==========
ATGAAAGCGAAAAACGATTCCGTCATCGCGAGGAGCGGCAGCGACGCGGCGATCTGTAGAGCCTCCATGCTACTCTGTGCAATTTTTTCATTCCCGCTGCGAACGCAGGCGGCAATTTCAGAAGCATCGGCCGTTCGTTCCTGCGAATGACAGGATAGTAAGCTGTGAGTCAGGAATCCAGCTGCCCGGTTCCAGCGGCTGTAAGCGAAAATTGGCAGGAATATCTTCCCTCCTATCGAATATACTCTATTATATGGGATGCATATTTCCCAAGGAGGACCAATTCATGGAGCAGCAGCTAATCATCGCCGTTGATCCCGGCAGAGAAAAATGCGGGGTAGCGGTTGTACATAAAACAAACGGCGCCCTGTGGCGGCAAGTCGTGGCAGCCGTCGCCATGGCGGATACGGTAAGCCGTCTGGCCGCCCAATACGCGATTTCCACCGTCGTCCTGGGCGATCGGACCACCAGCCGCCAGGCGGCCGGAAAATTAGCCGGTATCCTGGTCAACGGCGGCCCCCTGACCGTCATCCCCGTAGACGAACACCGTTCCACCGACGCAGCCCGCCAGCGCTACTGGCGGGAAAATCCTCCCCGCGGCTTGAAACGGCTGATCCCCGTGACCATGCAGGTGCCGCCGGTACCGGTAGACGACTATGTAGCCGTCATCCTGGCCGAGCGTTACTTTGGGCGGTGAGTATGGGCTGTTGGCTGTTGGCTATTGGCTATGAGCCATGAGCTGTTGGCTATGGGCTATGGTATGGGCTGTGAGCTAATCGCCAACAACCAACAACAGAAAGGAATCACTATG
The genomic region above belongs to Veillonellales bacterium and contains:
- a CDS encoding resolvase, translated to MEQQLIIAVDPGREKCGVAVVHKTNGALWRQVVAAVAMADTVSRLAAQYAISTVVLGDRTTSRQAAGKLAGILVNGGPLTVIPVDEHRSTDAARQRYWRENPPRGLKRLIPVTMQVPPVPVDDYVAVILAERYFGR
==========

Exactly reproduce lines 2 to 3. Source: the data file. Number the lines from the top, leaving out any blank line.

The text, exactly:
The genomic region above belongs to Veillonellales bacterium and contains:
- a CDS encoding resolvase, translated to MEQQLIIAVDPGREKCGVAVVHKTNGALWRQVVAAVAMADTVSRLAAQYAISTVVLGDRTTSRQAAGKLAGILVNGGPLTVIPVDEHRSTDAARQRYWRENPPRGLKRLIPVTMQVPPVPVDDYVAVILAERYFGR